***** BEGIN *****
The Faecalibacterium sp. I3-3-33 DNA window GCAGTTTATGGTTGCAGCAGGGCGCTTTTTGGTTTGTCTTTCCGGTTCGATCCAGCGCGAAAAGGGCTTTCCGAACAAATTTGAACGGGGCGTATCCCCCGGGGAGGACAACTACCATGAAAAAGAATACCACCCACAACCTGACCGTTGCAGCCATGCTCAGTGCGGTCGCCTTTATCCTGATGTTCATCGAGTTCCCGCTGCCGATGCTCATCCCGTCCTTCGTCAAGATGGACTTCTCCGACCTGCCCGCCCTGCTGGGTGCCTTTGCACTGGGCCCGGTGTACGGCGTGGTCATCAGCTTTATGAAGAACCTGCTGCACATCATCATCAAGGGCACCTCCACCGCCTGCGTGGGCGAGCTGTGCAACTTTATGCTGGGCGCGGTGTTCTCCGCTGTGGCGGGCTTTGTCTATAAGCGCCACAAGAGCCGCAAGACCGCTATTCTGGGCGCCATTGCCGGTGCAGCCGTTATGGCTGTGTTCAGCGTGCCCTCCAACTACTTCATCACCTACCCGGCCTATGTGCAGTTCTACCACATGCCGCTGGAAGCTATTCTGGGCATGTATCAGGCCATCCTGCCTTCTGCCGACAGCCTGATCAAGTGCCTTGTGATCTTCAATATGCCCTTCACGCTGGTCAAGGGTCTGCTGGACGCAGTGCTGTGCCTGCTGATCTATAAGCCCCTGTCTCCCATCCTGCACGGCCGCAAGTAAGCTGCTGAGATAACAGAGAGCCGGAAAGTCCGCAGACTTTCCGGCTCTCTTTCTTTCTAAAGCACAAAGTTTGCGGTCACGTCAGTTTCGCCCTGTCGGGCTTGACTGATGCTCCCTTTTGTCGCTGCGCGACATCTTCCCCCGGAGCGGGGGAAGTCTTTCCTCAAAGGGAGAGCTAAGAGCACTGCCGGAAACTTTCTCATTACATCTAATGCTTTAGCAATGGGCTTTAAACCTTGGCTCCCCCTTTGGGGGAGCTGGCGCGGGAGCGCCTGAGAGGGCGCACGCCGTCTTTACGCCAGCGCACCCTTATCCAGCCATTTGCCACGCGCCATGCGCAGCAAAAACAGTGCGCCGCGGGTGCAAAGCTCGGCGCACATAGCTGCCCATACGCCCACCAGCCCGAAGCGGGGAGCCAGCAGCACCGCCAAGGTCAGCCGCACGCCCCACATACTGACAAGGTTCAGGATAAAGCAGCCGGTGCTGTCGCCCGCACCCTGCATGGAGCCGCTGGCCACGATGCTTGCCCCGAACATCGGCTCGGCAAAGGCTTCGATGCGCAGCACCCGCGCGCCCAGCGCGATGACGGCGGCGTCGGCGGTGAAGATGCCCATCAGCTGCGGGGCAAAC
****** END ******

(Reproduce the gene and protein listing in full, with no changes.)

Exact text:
The Faecalibacterium sp. I3-3-33 DNA window GCAGTTTATGGTTGCAGCAGGGCGCTTTTTGGTTTGTCTTTCCGGTTCGATCCAGCGCGAAAAGGGCTTTCCGAACAAATTTGAACGGGGCGTATCCCCCGGGGAGGACAACTACCATGAAAAAGAATACCACCCACAACCTGACCGTTGCAGCCATGCTCAGTGCGGTCGCCTTTATCCTGATGTTCATCGAGTTCCCGCTGCCGATGCTCATCCCGTCCTTCGTCAAGATGGACTTCTCCGACCTGCCCGCCCTGCTGGGTGCCTTTGCACTGGGCCCGGTGTACGGCGTGGTCATCAGCTTTATGAAGAACCTGCTGCACATCATCATCAAGGGCACCTCCACCGCCTGCGTGGGCGAGCTGTGCAACTTTATGCTGGGCGCGGTGTTCTCCGCTGTGGCGGGCTTTGTCTATAAGCGCCACAAGAGCCGCAAGACCGCTATTCTGGGCGCCATTGCCGGTGCAGCCGTTATGGCTGTGTTCAGCGTGCCCTCCAACTACTTCATCACCTACCCGGCCTATGTGCAGTTCTACCACATGCCGCTGGAAGCTATTCTGGGCATGTATCAGGCCATCCTGCCTTCTGCCGACAGCCTGATCAAGTGCCTTGTGATCTTCAATATGCCCTTCACGCTGGTCAAGGGTCTGCTGGACGCAGTGCTGTGCCTGCTGATCTATAAGCCCCTGTCTCCCATCCTGCACGGCCGCAAGTAAGCTGCTGAGATAACAGAGAGCCGGAAAGTCCGCAGACTTTCCGGCTCTCTTTCTTTCTAAAGCACAAAGTTTGCGGTCACGTCAGTTTCGCCCTGTCGGGCTTGACTGATGCTCCCTTTTGTCGCTGCGCGACATCTTCCCCCGGAGCGGGGGAAGTCTTTCCTCAAAGGGAGAGCTAAGAGCACTGCCGGAAACTTTCTCATTACATCTAATGCTTTAGCAATGGGCTTTAAACCTTGGCTCCCCCTTTGGGGGAGCTGGCGCGGGAGCGCCTGAGAGGGCGCACGCCGTCTTTACGCCAGCGCACCCTTATCCAGCCATTTGCCACGCGCCATGCGCAGCAAAAACAGTGCGCCGCGGGTGCAAAGCTCGGCGCACATAGCTGCCCATACGCCCACCAGCCCGAAGCGGGGAGCCAGCAGCACCGCCAAGGTCAGCCGCACGCCCCACATACTGACAAGGTTCAGGATAAAGCAGCCGGTGCTGTCGCCCGCACCCTGCATGGAGCCGCTGGCCACGATGCTTGCCCCGAACATCGGCTCGGCAAAGGCTTCGATGCGCAGCACCCGCGCGCCCAGCGCGATGACGGCGGCGTCGGCGGTGAAGATGCCCATCAGCTGCGGGGCAAAC